Maureen Noe, Heart of West Michigan United Way CEO, said all students have the right to a quality education so they can have a stable income. The Youth Savings Program helps students and schools achieve that goal by helping them become financially literate and learn to make good decisions with their money at a young age.

“You guys can learn about financial stability and banking, and maybe some of you will choose it as a career,” Noe told students. “We know for sure you are going to learn about saving money, about being good with the dollars you have.”


Comerica Bank

- Sponsorship -
Erin Albanese
Erin Albanese
Erin Albanese is associate managing editor and reporter, covering Byron Center, Kentwood, Wyoming and Grand Rapids Community College. She was one of the original SNN staff writers, helping launch the site in 2013 and enjoys fulfilling the mission of sharing the stories of public education. She has worked as a journalist in the Grand Rapids area since 2000. A graduate of Central Michigan University, she has written for The Grand Rapids Press, Advance Newspapers, On-the-Town Magazine and Group Tour Media. Read Erin's full bio or email Erin.


Young constitutional scholars view current events, politics through historical lens

East Grand Rapids and East Kentwood high school We the People team members have qualified for the national competition, becoming well versed in civics and critical thinking along the way...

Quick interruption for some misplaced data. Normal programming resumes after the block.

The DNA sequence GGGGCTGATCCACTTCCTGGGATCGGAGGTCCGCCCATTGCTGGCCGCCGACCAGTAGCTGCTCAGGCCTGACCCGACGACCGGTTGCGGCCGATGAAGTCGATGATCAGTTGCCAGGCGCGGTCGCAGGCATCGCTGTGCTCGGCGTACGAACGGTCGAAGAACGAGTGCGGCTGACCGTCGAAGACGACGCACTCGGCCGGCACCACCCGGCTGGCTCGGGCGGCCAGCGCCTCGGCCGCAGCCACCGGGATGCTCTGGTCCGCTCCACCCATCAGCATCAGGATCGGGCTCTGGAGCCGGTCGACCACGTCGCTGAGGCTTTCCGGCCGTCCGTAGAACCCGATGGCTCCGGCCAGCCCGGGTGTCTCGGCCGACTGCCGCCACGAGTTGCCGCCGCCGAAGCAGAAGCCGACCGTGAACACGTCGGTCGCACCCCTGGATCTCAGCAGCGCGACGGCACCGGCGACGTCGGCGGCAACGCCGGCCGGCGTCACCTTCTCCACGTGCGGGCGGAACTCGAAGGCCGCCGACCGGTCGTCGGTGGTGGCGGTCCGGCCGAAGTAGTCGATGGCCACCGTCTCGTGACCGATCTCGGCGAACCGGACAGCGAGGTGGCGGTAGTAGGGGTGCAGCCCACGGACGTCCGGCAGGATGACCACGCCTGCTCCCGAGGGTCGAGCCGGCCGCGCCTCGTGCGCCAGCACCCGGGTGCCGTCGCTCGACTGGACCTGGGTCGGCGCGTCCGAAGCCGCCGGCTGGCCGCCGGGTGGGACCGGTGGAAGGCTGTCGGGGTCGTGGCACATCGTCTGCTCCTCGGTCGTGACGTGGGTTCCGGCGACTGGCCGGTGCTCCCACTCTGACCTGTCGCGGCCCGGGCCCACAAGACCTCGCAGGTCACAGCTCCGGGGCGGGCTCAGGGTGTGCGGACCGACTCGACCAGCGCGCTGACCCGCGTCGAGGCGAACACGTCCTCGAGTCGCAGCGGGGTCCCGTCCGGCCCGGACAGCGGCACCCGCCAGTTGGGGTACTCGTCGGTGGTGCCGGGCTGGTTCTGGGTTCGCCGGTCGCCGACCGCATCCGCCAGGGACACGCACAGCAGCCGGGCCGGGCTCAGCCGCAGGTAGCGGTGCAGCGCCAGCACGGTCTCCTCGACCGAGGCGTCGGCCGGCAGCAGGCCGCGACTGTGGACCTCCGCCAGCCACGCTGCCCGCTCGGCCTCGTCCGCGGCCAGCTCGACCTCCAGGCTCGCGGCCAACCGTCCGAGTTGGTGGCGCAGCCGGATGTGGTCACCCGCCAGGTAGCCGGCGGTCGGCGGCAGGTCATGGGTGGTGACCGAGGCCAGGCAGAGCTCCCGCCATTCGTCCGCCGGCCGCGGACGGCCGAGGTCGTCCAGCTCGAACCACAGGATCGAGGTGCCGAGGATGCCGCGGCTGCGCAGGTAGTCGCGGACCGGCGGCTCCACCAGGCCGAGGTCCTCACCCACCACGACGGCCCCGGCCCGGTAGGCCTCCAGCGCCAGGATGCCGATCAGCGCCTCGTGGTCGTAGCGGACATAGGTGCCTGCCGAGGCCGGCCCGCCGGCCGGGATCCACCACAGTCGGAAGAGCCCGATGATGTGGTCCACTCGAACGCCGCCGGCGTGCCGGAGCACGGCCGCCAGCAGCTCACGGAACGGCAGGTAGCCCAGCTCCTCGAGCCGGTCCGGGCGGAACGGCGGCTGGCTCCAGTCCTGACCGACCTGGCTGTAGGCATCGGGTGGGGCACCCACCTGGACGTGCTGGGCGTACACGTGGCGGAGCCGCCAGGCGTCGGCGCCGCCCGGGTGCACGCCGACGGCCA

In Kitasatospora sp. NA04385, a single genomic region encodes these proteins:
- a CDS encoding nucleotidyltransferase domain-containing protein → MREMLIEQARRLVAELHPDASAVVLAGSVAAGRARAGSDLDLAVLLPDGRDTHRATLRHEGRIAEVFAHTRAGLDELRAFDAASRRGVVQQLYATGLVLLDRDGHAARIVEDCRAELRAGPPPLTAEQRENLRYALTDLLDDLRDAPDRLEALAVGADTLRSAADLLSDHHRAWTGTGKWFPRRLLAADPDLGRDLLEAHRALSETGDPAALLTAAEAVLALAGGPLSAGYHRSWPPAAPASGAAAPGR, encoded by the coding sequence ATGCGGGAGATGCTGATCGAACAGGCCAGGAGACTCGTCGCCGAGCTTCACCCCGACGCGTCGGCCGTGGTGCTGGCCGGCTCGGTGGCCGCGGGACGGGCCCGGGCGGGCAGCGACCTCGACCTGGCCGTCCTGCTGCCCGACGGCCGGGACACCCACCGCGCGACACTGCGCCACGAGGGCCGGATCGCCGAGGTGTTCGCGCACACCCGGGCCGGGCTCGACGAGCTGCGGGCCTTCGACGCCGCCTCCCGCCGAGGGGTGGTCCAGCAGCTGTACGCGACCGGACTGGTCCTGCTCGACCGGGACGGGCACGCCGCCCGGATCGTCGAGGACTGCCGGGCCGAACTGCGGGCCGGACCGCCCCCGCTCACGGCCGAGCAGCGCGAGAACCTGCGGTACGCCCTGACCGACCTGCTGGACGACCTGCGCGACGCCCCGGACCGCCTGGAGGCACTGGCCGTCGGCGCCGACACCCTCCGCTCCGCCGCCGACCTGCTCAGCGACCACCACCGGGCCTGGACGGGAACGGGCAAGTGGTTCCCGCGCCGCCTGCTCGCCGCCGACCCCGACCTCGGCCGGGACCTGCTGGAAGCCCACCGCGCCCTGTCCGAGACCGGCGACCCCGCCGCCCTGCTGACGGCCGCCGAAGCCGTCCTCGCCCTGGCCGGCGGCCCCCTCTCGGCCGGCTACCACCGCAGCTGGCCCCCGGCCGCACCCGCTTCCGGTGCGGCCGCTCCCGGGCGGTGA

Rain gutter regatta showcases buoyancy, engineering skills

An annual boat race has become a highlight of sixth-grade science class. At stake: bragging rights and 'a goofy trophy'...

The Hood family: a school & community leadership dynasty

Five generations have lived within a five- to six-mile radius dating back to a government work program in the 1930s...

The sky’s the limit (or is it?) for this accomplished model builder

Creative, innovative, imaginative … Many of today’s students are all that and more in a vast variety of interest areas. This series features students with exceptional and unusual gifts...


Please enter your comment!
Please enter your name here

Related Articles

Young constitutional scholars view current events, politics through historical lens

East Grand Rapids and East Kentwood high school We the People team members have qualified for the national competition, becoming well versed in civics and critical thinking along the way...

For MLK Day, educators discuss improving equity in education

A leading advocate on equity in education says Martin Luther King Jr.’s legacy requires educators to dig deeper into making sure all students have what they need to thrive...

Teacher lights science up with creativity

As a child, Wendy Johnson’s curiosity led her to discover her passion for science. Now a ninth-grade biophysics teacher at East Kentwood, her passion transforms the average science class into a hub of student curiosity...
- Sponsorship -


Engagement: The Most Important Measure of Student Success

Polls find that students’ engagement in their school work declines as they ascend the grades. Tests that don’t relate to their real-life experiences exacerbate the problem...


Food ‘angels’ support hungry kids through pandemic

They work all across Kent County, guardian angels with peanut butter on their hands and crumbs on their shirtsleeves...
- Sponsorship -


Maranda Where You LiveWGVU